Crisis Management Expert Says James Corden Must Get Real To Save Reputation After Restaurant Fiasco - Exclusive

James Corden is no stranger to public apologies. The host of "The Late Late Show" has a bad reputation for his real-life behavior, and has had to apologize to BTS stans and walk back his distasteful jokes regarding Harvey Weinstein. And the latest reports of his behavior have set the internet ablaze with more disdain for the celebrity.

On October 17, Keith McNally posted a blurry image of Corden on his Instagram and shared a lengthy explanation why Corden was banned from his popular restaurant, Balthazar. The restaurant owner wrote that Corden may be a talented comedian, but was "a tiny cretin of a man." He then detailed the "most abusive" behavior he'd ever seen at his establishments in 25 years displayed by the late night host.

McNally included two different examples that showed just how bad Corden was while dining at Balthazar. One claimed that in June, Corden demanded free drinks after finding a hair in his food. The second noted that while the "Into The Woods" actor was at brunch on October 9, he complained that his wife's egg yolk had a little bit of egg white in it. When the kitchen sent it back out with the wrong side, Corden yelled at staff that they "can't do [their] job!" The staff member in charge of smoothing things over with Corden "was very shaken." Corden has yet to acknowledge any of this publicly according to BuzzFeed News, but it might not matter if he does anyway.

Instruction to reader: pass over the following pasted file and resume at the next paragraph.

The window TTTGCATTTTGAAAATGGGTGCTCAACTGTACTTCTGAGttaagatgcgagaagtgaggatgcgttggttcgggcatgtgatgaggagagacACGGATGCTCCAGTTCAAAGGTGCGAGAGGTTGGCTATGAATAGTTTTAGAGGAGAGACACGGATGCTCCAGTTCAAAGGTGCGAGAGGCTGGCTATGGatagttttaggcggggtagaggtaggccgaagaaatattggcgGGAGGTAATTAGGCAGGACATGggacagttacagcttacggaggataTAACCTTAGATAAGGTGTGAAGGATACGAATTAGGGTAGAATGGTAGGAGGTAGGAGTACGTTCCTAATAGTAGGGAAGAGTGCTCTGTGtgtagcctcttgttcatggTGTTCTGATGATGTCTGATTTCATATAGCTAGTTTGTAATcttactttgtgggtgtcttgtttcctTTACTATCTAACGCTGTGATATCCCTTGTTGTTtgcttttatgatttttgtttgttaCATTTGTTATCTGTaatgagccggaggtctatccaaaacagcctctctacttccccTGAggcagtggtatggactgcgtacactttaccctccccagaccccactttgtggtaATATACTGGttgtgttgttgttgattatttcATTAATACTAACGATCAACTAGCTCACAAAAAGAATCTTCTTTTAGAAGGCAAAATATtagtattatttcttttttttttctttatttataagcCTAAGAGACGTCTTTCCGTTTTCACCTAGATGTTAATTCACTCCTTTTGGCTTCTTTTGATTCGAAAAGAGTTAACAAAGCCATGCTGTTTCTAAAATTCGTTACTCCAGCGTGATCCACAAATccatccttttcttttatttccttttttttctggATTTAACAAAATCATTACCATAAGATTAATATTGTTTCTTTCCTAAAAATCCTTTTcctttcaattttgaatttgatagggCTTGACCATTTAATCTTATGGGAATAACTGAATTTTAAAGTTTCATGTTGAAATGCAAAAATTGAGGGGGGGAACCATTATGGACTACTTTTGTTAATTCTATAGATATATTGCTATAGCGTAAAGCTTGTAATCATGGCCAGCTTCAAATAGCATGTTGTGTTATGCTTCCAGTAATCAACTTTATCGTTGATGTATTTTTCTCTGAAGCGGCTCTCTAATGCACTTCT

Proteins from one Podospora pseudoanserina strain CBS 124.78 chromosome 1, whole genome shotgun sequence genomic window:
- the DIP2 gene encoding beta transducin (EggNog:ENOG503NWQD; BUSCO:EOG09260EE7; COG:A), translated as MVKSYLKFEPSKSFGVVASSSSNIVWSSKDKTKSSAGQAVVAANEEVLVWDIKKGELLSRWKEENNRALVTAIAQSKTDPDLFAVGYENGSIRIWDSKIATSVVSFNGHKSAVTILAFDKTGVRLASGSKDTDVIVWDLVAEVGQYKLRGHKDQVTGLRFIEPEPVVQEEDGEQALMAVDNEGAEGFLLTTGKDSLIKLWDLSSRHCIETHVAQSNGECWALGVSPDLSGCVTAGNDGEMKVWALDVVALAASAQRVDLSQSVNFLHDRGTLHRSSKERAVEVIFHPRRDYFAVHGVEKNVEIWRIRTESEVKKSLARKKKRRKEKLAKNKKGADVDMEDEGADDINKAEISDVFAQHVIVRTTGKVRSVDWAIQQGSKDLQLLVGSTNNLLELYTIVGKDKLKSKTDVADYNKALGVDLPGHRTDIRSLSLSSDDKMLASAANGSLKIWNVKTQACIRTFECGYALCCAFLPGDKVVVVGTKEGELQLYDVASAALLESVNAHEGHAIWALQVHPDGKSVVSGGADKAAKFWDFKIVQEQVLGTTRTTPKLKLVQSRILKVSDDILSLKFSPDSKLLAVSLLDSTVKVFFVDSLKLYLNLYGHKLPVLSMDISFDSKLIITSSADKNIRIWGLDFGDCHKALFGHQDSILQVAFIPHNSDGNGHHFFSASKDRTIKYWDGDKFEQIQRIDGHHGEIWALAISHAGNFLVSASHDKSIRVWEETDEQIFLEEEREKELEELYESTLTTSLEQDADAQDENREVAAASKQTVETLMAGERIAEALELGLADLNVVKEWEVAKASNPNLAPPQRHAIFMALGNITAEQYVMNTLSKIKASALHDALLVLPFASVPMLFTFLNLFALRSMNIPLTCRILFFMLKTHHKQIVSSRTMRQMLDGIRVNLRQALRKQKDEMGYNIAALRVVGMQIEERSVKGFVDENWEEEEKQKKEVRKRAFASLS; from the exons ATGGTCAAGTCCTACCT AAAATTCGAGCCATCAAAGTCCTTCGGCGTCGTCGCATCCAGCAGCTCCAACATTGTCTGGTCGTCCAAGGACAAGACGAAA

Crisis management expert says Corden's redemption is no quick fix

Within the same day that Keith McNally posted his original gripes with James Corden, he posted a follow up. McNally let his followers know that Corden called and "apologized profusely" to the restaurant owner. "Having f***ed up myself more than most people, I strongly believe in second chances," McNally wrote. But he couldn't let Corden off easy, and joked he'd only unban him if Corden let McNally host "The Late Late Show" for nine months. In all earnestness, McNally said that "anyone magnanimous enough to apologize to a deadbeat layabout like me (and my staff) doesn't deserve to be banned from anywhere." So with that, Corden was no longer barred from the well-known NYC restaurant.

As stated before, this restaurant fiasco is just the most recent one of Corden's many mess-ups. Because of his soured celebrity, a quick call to McNally isn't going to fix things for Corden, according to crisis management expert Eden Gillott. "Corden is currently facing the pile on effect for his reported bad table manners. A single grand gesture won't rehab an image," she told Nicki Swift. On her crisis agency's website, Gillott is a self-described "Dumpster Fire Fixer," as well as a strategic communications consultant, so she clearly has a handle on public image. "A sincere apology and truly changed behavior is the only path forward. Your believability and the apology's impact loses its effectiveness if it becomes a please-forgive-me tour," she said.